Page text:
Straight from the Trail: Days 4-5

Notes from the Trail:

For this blog post, I am going to do something a little different: I am going to write down, word for word, my notes from the trail. No (or minimal) edits.

Every night, Mary and I would lie in our tent and type out on our phones what had happened. Most nights you could hear us giggling as we looked at each other’s recaps and remembered the good (and tough) moments from the day.

Recap from July 2nd, raw and unedited:

“After a rainy and wet night, we woke up at 5:40 a.m. to our beautiful meadow that was home for the night. The sun wasn’t really out yet, but creeping along the mountain to the west, and Mary and I packed up and got out by 6:40. We were the first ones out from the camp. We walked 5 miles along a dewy meadow that ran along a nice-sized stream. It was so green and along the way, we ran into Pinestick once and a few other hikers.

At about five miles we stopped to dry out our gear and make breakfast. I made two packs of oatmeal and hot chocolate and was surprised by how hungry I was. After breakfast I dug a hole and pooped and then we kept walking, over the forested “saddle” and through miles of some of the most beautiful aspen forests I’ve seen. It was so lush. At one point, while Mary and I were resting it began to rain and then it began to hail and lightning. We decided to keep walking through the forest and eventually it stopped.

We cross-crossed Zen a lot over the miles, and we crossed through meadows, streams and woods. For a while we thought we might try to book it to Kenosha Pass and try to get to town tonight, but it was beginning to look towards the end that it might not be worth it. Eventually around 4 pm as the storm clouds were rolling in we found a campsite at the top of a ridge, but pretty covered by trees. We set up camp in record time as a storm quickly rolled in, and Zen joined us but wasn’t quite as fast and his whole entire tent filled with water. As we hunkered down in the tent, I played ukulele as the second hailstorm of the day beat down on us.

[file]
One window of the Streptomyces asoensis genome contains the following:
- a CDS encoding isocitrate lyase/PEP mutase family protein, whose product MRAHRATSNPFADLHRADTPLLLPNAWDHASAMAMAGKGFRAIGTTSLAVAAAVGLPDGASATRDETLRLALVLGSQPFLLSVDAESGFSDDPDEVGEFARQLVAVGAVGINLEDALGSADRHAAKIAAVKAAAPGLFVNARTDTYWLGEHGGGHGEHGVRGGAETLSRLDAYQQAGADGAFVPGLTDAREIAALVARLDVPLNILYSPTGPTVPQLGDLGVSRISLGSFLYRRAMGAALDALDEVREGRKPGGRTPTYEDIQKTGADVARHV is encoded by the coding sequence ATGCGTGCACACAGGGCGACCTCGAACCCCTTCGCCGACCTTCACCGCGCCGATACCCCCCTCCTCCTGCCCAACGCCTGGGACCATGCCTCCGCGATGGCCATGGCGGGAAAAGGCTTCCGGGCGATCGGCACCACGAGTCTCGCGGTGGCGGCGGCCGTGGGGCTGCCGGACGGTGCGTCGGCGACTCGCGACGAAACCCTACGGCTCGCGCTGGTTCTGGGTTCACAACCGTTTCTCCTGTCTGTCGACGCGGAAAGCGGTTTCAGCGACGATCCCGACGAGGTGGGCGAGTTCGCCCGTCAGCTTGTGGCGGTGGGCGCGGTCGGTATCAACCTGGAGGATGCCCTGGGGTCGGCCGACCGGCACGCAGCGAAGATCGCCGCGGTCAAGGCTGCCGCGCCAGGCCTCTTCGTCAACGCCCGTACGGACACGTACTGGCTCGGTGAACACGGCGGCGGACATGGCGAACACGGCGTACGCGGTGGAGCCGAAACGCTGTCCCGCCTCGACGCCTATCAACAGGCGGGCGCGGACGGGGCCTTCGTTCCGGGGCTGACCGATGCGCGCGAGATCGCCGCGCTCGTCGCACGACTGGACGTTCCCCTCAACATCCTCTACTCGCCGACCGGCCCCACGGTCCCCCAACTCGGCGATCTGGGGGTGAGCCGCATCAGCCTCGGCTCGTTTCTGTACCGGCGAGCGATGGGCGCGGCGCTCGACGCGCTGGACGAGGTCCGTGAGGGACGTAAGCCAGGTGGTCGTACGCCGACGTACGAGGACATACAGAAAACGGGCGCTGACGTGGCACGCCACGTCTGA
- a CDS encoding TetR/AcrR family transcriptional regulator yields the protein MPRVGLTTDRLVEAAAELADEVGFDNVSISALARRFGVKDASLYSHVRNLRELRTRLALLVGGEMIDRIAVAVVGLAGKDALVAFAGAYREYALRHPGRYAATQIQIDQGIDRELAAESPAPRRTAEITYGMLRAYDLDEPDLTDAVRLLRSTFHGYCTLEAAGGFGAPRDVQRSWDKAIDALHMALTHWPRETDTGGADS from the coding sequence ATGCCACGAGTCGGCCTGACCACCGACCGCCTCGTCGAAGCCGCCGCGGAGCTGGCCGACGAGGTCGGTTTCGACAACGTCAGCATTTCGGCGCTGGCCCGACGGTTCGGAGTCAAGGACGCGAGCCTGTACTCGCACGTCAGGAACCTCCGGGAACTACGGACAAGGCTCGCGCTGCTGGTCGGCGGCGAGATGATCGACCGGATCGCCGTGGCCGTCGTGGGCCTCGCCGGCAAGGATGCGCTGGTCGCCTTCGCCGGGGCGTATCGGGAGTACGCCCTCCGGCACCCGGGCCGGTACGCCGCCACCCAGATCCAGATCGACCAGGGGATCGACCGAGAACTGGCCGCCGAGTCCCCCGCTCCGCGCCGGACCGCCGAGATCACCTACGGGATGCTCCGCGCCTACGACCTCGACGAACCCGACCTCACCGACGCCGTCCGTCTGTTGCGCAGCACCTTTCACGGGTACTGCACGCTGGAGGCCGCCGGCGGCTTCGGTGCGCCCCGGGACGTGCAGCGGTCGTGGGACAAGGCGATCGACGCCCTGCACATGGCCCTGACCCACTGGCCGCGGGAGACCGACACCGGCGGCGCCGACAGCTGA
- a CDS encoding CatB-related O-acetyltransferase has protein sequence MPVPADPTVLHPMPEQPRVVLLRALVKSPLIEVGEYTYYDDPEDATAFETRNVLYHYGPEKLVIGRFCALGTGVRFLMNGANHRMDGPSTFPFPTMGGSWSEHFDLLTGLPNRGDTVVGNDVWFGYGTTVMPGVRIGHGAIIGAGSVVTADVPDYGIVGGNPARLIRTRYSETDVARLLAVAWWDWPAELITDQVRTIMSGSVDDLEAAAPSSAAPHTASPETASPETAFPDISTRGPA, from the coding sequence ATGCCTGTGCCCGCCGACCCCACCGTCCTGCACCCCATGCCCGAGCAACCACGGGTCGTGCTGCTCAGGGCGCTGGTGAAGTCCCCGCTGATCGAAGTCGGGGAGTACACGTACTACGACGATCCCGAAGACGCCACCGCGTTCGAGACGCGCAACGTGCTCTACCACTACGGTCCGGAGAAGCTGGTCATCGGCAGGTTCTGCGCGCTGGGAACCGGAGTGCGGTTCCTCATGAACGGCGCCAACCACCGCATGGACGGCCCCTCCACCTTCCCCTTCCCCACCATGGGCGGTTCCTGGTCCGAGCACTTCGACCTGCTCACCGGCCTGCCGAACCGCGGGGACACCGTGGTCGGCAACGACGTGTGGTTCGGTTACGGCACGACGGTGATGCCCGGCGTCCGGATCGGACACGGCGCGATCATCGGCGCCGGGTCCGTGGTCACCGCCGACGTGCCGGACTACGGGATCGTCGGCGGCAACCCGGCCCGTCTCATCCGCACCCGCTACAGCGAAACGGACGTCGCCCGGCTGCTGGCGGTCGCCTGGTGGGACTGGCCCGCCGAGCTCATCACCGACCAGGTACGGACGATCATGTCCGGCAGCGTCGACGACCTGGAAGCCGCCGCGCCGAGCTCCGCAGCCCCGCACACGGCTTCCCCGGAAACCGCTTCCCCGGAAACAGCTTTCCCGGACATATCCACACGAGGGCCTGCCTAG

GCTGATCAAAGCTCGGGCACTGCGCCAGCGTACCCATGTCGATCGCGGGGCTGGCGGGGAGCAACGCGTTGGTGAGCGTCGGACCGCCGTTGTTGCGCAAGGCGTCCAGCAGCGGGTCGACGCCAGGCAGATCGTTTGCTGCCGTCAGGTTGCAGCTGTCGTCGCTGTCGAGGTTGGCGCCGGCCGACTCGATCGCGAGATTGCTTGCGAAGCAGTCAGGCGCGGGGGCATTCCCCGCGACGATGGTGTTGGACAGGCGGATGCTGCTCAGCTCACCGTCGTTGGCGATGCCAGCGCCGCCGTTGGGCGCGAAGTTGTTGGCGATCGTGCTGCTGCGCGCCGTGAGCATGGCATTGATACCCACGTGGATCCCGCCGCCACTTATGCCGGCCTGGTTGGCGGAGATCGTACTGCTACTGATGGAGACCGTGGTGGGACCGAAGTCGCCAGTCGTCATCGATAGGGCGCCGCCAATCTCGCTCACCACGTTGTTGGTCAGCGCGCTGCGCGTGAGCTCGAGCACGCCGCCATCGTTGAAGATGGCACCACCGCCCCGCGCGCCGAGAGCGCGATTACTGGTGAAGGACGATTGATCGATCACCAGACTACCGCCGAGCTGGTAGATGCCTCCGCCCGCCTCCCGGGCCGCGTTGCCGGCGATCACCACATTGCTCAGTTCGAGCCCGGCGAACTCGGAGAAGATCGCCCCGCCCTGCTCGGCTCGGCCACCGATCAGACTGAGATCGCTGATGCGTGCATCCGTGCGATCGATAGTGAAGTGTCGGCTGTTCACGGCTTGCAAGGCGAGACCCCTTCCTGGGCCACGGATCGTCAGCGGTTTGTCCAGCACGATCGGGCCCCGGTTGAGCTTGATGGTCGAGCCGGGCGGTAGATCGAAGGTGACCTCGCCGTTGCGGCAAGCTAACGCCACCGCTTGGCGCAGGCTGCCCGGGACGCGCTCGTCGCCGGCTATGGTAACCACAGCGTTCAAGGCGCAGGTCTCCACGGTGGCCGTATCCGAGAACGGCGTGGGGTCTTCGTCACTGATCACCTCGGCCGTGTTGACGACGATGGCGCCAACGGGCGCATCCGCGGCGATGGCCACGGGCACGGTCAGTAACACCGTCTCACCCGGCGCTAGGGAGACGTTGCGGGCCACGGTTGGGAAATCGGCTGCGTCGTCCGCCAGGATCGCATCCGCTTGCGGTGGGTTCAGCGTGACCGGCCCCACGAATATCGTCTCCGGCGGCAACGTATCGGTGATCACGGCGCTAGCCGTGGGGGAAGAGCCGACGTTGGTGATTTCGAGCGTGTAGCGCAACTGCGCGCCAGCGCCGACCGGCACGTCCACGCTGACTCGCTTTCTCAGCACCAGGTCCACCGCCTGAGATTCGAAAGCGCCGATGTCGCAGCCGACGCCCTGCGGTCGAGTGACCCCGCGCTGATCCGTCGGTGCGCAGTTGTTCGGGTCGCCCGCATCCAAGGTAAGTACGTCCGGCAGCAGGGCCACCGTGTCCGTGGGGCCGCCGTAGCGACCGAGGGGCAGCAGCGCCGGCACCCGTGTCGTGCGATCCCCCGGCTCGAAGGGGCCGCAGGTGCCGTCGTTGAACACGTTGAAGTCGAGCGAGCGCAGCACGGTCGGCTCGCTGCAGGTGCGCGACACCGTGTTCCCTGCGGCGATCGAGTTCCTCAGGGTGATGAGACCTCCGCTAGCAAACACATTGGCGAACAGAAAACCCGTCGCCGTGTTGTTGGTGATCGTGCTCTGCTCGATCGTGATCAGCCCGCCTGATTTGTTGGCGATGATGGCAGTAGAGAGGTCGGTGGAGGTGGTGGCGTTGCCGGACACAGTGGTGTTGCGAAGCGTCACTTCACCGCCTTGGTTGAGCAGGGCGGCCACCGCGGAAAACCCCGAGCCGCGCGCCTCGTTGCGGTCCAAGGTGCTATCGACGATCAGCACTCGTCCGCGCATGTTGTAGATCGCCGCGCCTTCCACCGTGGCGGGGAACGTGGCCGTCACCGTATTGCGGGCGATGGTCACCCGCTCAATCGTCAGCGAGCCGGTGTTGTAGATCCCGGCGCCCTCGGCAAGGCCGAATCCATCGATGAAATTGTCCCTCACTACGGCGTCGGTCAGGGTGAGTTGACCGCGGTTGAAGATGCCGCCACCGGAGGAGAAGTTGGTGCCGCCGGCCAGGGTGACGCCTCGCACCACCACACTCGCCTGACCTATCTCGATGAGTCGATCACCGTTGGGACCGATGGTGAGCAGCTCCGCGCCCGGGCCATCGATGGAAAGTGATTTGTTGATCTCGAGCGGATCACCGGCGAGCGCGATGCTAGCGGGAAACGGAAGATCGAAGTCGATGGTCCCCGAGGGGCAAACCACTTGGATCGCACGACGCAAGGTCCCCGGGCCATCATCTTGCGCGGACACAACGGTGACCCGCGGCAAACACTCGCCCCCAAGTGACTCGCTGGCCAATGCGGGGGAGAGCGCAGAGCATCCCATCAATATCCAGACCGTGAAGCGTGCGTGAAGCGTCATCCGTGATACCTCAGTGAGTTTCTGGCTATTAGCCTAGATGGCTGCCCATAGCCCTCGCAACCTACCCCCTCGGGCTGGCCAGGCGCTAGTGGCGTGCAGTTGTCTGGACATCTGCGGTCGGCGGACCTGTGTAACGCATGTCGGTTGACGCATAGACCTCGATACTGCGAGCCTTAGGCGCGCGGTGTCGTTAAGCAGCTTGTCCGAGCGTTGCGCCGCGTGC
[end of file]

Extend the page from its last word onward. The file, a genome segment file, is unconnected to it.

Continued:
The storm passed pretty quickly, so we went out and I made a dinner of Pad Thai and Instant Mashed Potatoes. We did some stretching and hanging out until 7 pm when we decided to retire to our tent. The evening ended up being lovely and sunny and watching the storms roll over the mountains was so beautiful. This is my favorite spot we’ve camped so far as it’s in a meadow on top of a ridge, but tucked safely into trees. Tomorrow we are going into town! We only have 3 miles tomorrow morning. 20 miles today.”

July 3rd:

I slept horribly last night and woke up in an anxious and bad mood: the first time this has really happened. I got up and started packing up, and Mary and I left about 5 minutes after Zen. We had to hike 3 miles to get to Kenosha Pass which would be where we would hitchhike into town. On the way down I felt like crying: I was tired, hot, hungry, had no water, and had to poop (this is a trend on the trail.. sorry, but not sorry). The whole way down I had to work hard to keep myself out of a horrible mood but I realized along the way if I fixed my problems one by one, I’d probably start to feel a lot better. We passed a few day hikers and one of the groups had a daughter who was also hiking the Colorado Trail, and were a day ahead of us. After what felt like forever, we finally arrived at Kenosha Pass and I took off my long sleeve, I used the toilet!, and I ate and began to feel so much better.